So since FCP7 never had any GPU accelerated goodness, they don't care if they don't get it in PPro? That smells like rationalization to me.

Best,
Andy


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Walter Soyka
Re: Interesting Blog post From Walter Biscardi
on Apr 13, 2012 at 6:54:17 pm

[Andrew Richards] "So since FCP7 never had any GPU accelerated goodness, they don't care if they don't get it in PPro? That smells like rationalization to me."

GPU acceleration may not be relevant in their workflows. With heavy iron hero machines for finishing, there may be no need for GPU-accelerated effects in the offline.

Software-only MPE is still pretty nice, and if you're doing largely cuts and dissolves instead of repos and effects, you won't see much benefit from hardware MPE anyway.

Walter Soyka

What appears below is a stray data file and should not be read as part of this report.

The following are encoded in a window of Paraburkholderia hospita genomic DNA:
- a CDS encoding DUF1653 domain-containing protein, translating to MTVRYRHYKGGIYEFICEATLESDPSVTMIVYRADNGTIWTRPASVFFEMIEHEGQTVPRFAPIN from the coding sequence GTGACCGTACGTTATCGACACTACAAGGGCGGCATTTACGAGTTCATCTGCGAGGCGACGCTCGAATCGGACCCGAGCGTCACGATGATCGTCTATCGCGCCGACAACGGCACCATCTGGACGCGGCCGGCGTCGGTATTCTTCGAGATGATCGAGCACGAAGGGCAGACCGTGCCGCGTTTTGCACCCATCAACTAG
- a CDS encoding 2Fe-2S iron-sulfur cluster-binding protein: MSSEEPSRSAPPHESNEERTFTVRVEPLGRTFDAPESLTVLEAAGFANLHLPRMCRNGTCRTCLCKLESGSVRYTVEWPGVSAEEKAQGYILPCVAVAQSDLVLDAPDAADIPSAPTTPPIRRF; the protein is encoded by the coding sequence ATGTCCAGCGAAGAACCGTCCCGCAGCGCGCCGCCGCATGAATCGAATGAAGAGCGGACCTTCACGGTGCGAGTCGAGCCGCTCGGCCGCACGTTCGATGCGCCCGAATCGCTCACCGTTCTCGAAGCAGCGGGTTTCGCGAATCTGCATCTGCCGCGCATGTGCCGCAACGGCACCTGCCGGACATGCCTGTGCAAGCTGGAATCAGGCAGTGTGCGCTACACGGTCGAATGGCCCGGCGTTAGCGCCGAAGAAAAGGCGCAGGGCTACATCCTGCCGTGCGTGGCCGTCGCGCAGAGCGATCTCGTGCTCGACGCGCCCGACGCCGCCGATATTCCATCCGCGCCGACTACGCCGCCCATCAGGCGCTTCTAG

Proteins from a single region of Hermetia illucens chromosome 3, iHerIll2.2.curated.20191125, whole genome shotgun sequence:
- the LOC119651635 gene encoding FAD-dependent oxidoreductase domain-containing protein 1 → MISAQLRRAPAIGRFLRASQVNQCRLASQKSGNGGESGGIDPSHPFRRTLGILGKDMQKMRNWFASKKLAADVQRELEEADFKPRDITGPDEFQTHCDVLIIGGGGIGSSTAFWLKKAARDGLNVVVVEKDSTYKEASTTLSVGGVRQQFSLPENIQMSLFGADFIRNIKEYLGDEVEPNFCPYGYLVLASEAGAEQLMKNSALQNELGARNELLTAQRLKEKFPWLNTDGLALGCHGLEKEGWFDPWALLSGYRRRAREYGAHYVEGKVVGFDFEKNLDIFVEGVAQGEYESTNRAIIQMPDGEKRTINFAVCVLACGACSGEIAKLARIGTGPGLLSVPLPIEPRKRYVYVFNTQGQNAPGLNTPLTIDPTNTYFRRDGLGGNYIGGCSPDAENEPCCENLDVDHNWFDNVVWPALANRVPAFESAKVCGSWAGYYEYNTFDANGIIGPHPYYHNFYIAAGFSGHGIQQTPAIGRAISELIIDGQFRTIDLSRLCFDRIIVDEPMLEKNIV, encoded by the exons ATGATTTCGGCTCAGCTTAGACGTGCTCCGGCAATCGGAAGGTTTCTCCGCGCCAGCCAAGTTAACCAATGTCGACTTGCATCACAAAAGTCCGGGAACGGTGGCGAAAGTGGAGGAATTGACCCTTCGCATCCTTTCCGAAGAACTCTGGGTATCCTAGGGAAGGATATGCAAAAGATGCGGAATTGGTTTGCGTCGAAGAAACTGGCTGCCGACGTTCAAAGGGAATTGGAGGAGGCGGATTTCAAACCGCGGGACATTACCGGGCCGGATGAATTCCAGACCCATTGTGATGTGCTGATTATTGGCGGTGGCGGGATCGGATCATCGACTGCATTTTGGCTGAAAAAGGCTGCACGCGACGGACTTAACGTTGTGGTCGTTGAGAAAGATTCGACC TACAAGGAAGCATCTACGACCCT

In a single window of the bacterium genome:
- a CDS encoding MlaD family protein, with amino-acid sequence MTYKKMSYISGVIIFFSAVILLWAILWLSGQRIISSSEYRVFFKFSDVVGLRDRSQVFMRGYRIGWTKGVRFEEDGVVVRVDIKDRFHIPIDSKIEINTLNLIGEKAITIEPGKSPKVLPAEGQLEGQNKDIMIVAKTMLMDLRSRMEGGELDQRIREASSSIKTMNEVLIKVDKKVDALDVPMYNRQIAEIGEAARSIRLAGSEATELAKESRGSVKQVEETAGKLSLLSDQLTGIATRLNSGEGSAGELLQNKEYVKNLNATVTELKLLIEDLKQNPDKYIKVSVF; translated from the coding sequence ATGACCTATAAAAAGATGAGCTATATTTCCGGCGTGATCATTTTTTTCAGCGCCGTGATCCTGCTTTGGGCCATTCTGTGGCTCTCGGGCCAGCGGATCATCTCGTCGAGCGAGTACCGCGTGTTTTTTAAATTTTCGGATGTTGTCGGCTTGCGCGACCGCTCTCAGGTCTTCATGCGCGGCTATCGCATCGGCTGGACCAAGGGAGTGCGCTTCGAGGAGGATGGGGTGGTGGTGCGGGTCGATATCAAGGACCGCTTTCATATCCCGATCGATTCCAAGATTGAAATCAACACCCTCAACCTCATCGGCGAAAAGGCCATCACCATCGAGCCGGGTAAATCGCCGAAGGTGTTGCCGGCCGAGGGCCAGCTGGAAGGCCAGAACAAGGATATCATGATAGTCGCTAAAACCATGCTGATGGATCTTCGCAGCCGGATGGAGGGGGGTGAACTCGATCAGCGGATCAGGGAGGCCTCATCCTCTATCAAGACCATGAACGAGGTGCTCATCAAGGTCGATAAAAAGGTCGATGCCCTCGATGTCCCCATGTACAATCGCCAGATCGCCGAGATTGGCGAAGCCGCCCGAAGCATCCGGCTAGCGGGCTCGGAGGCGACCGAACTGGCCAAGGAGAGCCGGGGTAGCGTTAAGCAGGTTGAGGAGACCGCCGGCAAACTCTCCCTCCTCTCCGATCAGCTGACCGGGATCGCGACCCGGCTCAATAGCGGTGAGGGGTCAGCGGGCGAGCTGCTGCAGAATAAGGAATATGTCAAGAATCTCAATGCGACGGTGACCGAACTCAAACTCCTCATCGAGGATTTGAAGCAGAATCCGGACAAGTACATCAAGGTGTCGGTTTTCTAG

Principal & Designer at Keen Live
Motion Graphics, Widescreen Events, Presentation Design, and Consulting
RenderBreak Blog - What I'm thinking when my workstation's thinking
Creative Cow Forum Host: Live & Stage Events


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Andrew Richards
Re: Interesting Blog post From Walter Biscardi
on Apr 13, 2012 at 7:04:27 pm

[Walter Soyka] "Software-only MPE is still pretty nice, and if you're doing largely cuts and dissolves instead of repos and effects, you won't see much benefit from hardware MPE anyway."

He does make that point as well, mostly doc and reality stuff that doesn't rely on many VFX.